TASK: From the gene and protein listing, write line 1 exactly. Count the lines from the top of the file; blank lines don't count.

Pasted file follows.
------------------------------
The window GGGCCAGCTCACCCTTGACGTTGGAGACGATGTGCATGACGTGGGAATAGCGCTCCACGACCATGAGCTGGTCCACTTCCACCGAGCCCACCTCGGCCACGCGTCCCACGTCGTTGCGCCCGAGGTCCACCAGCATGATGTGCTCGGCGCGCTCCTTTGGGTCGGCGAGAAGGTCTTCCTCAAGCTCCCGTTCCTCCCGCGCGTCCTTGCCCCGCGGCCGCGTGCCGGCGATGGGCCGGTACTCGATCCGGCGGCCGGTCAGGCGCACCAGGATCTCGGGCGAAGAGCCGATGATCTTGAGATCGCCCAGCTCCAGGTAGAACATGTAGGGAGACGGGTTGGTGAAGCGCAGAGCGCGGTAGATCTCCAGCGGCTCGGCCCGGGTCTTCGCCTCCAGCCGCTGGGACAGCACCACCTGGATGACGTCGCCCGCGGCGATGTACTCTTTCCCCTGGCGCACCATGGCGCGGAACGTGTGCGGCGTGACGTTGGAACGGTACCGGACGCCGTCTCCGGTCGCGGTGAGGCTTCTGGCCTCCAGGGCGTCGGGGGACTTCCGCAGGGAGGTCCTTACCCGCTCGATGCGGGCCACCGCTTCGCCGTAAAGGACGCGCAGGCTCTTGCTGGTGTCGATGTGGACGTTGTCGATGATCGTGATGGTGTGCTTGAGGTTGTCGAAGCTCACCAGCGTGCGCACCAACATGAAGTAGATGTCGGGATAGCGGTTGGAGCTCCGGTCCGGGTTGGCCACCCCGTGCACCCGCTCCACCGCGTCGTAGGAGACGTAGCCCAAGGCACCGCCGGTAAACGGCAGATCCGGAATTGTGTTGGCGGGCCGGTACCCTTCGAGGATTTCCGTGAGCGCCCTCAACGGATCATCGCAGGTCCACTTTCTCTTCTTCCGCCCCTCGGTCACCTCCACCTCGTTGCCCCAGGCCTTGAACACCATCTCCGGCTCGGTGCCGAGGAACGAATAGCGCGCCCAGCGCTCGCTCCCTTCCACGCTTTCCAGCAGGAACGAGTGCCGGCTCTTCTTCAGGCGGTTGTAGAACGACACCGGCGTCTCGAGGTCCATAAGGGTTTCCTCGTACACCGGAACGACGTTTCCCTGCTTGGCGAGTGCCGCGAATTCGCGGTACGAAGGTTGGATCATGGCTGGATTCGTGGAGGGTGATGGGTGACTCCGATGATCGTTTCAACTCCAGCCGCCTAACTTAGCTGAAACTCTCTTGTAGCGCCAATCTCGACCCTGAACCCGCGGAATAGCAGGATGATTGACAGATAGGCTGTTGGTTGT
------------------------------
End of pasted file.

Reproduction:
The window GGGCCAGCTCACCCTTGACGTTGGAGACGATGTGCATGACGTGGGAATAGCGCTCCACGACCATGAGCTGGTCCACTTCCACCGAGCCCACCTCGGCCACGCGTCCCACGTCGTTGCGCCCGAGGTCCACCAGCATGATGTGCTCGGCGCGCTCCTTTGGGTCGGCGAGAAGGTCTTCCTCAAGCTCCCGTTCCTCCCGCGCGTCCTTGCCCCGCGGCCGCGTGCCGGCGATGGGCCGGTACTCGATCCGGCGGCCGGTCAGGCGCACCAGGATCTCGGGCGAAGAGCCGATGATCTTGAGATCGCCCAGCTCCAGGTAGAACATGTAGGGAGACGGGTTGGTGAAGCGCAGAGCGCGGTAGATCTCCAGCGGCTCGGCCCGGGTCTTCGCCTCCAGCCGCTGGGACAGCACCACCTGGATGACGTCGCCCGCGGCGATGTACTCTTTCCCCTGGCGCACCATGGCGCGGAACGTGTGCGGCGTGACGTTGGAACGGTACCGGACGCCGTCTCCGGTCGCGGTGAGGCTTCTGGCCTCCAGGGCGTCGGGGGACTTCCGCAGGGAGGTCCTTACCCGCTCGATGCGGGCCACCGCTTCGCCGTAAAGGACGCGCAGGCTCTTGCTGGTGTCGATGTGGACGTTGTCGATGATCGTGATGGTGTGCTTGAGGTTGTCGAAGCTCACCAGCGTGCGCACCAACATGAAGTAGATGTCGGGATAGCGGTTGGAGCTCCGGTCCGGGTTGGCCACCCCGTGCACCCGCTCCACCGCGTCGTAGGAGACGTAGCCCAAGGCACCGCCGGTAAACGGCAGATCCGGAATTGTGTTGGCGGGCCGGTACCCTTCGAGGATTTCCGTGAGCGCCCTCAACGGATCATCGCAGGTCCACTTTCTCTTCTTCCGCCCCTCGGTCACCTCCACCTCGTTGCCCCAGGCCTTGAACACCATCTCCGGCTCGGTGCCGAGGAACGAATAGCGCGCCCAGCGCTCGCTCCCTTCCACGCTTTCCAGCAGGAACGAGTGCCGGCTCTTCTTCAGGCGGTTGTAGAACGACACCGGCGTCTCGAGGTCCATAAGGGTTTCCTCGTACACCGGAACGACGTTTCCCTGCTTGGCGAGTGCCGCGAATTCGCGGTACGAAGGTTGGATCATGGCTGGATTCGTGGAGGGTGATGGGTGACTCCGATGATCGTTTCAACTCCAGCCGCCTAACTTAGCTGAAACTCTCTTGTAGCGCCAATCTCGACCCTGAACCCGCGGAATAGCAGGATGATTGACAGATAGGCTGTTGGTTGT